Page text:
Of course, Jenny is compelled to adjust as well. But, our girl Jenny completely rethinks her business model. Instead of the location she had previously claimed mid-street, she moves to the corner where she hopes she will draw more traffic. Second, she makes her lemonade stand a comfortable destination, adding an umbrella to provide shade and some lawn chairs. Her menu doesn't escape her notice either. She changes her cup size to 12 oz and moves the price to $0.60 - more for less. She's still raking in the dollars, even if she's cut her price and halved-again the quantity in every cup. Moreover, she brings out her Dad's fishing cooler, loads it with ice (a sunk cost), and starts selling fudgepops at $1.00 per unit. As a courtesy, she offers a free cup of water with every fudgepop sold.

What has happened here? Two things. First, competition has driven costs lower and required Janie, Jenny, and Max to do better or get out of business. Second, while benefitting from lower prices, the lemonade consumer has also benefitted from increased service (added comfort and menu items).

That's the way business works. It is a constant struggle to be better, faster, and cheaper than the other guy. You either compete, or you go out of business. There is no "right" to sales.

Why have I gone through this long-winded example?

Simply to point out that President Obama's big healthcare plan pretends that the immutable laws of economics don't apply to his magic carpet ride. He's wrong, and you and I will have to pay and pay and pay and pay for his mistake.

Obama's policies won't increase competition, it will force private insurance companies out of business. You need not take my word for it; Obama's healthcare plan architect has admitted as much and indicated that this is by design. That's the way they want it.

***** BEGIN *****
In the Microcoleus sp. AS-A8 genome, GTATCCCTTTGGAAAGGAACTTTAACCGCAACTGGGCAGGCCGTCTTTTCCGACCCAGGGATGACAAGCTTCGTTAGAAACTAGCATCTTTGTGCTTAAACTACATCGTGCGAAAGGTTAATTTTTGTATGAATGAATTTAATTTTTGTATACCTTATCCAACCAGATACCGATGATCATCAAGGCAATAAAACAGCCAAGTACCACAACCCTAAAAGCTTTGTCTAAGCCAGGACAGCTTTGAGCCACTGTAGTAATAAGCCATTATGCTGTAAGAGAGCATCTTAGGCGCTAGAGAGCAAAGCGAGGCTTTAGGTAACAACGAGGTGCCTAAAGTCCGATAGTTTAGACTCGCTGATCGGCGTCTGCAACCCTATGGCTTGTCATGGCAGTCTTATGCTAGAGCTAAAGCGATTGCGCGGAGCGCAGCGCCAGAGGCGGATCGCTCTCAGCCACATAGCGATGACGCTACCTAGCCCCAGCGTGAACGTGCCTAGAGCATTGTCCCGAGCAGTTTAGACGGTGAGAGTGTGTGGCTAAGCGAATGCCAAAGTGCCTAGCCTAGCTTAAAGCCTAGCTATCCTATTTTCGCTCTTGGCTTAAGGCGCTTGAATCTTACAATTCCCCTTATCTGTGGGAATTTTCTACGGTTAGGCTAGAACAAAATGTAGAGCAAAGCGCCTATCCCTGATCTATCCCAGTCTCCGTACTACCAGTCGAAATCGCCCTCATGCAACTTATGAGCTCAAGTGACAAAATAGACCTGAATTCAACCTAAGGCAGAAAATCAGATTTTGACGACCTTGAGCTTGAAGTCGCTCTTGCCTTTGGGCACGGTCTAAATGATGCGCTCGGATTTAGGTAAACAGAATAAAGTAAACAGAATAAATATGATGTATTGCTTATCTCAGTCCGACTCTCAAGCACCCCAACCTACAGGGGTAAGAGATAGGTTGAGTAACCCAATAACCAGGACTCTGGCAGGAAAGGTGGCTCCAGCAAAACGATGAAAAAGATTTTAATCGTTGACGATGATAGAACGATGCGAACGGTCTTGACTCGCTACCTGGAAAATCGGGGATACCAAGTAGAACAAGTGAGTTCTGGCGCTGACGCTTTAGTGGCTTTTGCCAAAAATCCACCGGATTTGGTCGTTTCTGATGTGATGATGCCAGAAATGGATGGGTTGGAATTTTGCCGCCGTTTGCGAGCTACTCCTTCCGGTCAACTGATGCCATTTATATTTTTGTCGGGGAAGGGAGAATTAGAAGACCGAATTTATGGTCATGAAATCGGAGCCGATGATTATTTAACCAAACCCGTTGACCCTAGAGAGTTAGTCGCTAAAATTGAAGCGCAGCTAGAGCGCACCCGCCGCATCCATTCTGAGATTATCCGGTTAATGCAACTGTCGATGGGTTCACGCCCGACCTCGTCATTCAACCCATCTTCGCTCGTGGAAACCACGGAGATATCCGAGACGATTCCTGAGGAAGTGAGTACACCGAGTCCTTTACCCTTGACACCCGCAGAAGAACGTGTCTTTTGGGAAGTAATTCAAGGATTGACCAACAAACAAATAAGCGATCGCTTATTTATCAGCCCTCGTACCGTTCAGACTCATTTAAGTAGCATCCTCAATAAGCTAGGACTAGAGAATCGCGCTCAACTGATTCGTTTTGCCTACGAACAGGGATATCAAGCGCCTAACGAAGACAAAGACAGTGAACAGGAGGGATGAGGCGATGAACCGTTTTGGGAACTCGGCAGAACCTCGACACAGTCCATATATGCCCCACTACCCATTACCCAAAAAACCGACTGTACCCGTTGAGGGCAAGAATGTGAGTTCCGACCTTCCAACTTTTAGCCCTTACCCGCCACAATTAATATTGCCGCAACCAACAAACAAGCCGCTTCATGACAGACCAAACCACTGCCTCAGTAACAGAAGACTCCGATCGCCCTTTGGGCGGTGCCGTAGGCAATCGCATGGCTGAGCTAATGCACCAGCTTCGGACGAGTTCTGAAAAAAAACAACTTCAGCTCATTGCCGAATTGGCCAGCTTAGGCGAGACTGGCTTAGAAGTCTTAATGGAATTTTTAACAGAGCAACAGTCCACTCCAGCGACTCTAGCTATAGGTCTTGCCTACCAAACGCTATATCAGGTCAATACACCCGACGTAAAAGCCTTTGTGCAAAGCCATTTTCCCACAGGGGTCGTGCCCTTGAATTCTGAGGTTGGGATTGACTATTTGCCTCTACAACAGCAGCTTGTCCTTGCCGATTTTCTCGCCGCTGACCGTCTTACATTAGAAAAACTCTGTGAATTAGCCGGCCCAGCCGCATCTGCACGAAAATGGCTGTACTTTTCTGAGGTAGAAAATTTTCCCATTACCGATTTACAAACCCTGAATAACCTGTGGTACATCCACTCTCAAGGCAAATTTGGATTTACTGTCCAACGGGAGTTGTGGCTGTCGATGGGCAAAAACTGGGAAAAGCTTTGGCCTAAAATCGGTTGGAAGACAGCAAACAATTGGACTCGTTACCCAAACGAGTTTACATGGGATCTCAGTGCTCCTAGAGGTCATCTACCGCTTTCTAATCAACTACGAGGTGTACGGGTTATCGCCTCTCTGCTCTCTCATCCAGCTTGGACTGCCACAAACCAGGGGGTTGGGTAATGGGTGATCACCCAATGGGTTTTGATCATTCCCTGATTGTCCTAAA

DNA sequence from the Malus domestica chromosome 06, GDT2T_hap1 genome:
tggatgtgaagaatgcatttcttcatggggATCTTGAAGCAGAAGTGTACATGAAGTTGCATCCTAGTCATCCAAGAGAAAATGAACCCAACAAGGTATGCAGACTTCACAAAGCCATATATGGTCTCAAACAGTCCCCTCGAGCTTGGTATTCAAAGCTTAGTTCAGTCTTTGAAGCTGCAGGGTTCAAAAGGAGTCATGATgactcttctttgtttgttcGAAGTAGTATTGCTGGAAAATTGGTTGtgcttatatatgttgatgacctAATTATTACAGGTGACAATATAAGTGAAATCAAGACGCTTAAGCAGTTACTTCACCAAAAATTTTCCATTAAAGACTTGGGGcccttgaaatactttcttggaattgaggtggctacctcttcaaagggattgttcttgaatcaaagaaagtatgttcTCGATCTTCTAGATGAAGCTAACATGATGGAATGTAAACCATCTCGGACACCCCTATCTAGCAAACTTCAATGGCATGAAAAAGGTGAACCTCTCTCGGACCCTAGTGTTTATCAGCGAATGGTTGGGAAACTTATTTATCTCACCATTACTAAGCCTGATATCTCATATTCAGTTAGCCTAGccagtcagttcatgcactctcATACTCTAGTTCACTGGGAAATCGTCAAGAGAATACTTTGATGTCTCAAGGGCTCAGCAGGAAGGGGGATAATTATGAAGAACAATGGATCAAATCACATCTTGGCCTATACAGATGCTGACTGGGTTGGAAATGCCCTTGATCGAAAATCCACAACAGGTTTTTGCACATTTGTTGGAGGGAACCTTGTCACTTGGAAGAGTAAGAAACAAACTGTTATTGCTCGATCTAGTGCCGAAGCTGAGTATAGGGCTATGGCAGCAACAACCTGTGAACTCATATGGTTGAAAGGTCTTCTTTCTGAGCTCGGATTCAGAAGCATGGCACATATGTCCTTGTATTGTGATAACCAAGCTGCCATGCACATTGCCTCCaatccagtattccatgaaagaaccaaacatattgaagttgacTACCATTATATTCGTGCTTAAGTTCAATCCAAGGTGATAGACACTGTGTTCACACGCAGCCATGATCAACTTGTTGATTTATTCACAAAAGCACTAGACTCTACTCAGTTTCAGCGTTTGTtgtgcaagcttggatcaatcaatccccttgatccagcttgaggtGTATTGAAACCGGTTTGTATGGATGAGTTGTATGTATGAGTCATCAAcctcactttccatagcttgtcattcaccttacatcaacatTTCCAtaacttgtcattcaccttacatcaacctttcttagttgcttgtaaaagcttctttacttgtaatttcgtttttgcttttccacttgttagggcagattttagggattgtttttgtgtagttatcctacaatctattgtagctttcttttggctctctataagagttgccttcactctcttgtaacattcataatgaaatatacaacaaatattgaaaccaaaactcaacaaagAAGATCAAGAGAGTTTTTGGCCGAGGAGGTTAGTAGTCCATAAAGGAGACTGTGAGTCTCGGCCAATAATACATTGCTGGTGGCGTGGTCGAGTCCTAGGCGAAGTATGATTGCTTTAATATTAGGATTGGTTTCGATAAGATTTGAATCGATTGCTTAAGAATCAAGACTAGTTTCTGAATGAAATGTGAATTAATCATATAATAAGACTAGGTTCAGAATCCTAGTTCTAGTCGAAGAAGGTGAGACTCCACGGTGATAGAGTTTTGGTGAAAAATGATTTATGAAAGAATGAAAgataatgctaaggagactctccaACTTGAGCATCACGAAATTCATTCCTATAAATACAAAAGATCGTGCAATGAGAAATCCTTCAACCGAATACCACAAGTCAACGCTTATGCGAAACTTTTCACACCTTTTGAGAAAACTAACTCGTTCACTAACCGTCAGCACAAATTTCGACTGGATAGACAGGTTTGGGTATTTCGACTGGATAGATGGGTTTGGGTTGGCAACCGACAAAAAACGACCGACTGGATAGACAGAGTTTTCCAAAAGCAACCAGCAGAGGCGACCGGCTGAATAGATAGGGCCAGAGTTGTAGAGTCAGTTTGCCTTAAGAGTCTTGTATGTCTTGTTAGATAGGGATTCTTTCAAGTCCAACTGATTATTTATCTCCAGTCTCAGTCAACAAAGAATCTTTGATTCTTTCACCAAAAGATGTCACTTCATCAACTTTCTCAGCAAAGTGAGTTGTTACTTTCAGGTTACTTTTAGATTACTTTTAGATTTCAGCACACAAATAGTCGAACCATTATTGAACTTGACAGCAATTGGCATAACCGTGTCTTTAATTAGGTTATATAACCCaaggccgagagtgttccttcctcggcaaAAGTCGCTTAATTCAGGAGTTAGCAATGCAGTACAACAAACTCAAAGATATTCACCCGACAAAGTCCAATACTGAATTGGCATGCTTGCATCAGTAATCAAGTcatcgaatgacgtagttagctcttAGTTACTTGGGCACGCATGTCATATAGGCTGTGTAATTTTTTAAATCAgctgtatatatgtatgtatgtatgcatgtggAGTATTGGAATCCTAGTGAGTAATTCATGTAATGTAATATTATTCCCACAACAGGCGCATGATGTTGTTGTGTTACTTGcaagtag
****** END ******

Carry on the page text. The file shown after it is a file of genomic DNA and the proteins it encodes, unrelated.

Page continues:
So, instead of having increased competition which will drive costs lower, Obama wants to limit supply. You know what happens when you limit supply? Prices increase. If Jenny and Max hadn't come along, Janie could have upped her price to $1.50 or $2.00 or more.

But, there's another problem with Obama's plan. While limiting supply, Obamacare also increases demand by insuring that people who don't want/need healthcare are required to get it and people who have no intention of paying into the system will draw from the services (read illegal aliens).

So, class, whether widgets or wood, what happens when you limit supply and artificially mandate an increase in demand? Anyone...anyone?

It is not a good thing for the taxpayer, let me assure you.

Obama's plan is the wrong plan at the wrong time. We can't afford it; our children can't afford it.

If you really want to drive down healthcare costs, a responsible plan would increase supply and cut costs. Tort reform. Increased competition. Competition will force improvements to quality and efficiency like it has in every other business.

But I guess Obama, Reid, Pelosi, et al were lighting up on the day they taught simply economics in high school.

The rest of us, those with brains in their heads, who now total a majority of Americans according to the polls, are going to have to pay for their bake time and it is going to cost us more than the money for the munchies.
posted by Phoenix | 10:15 AM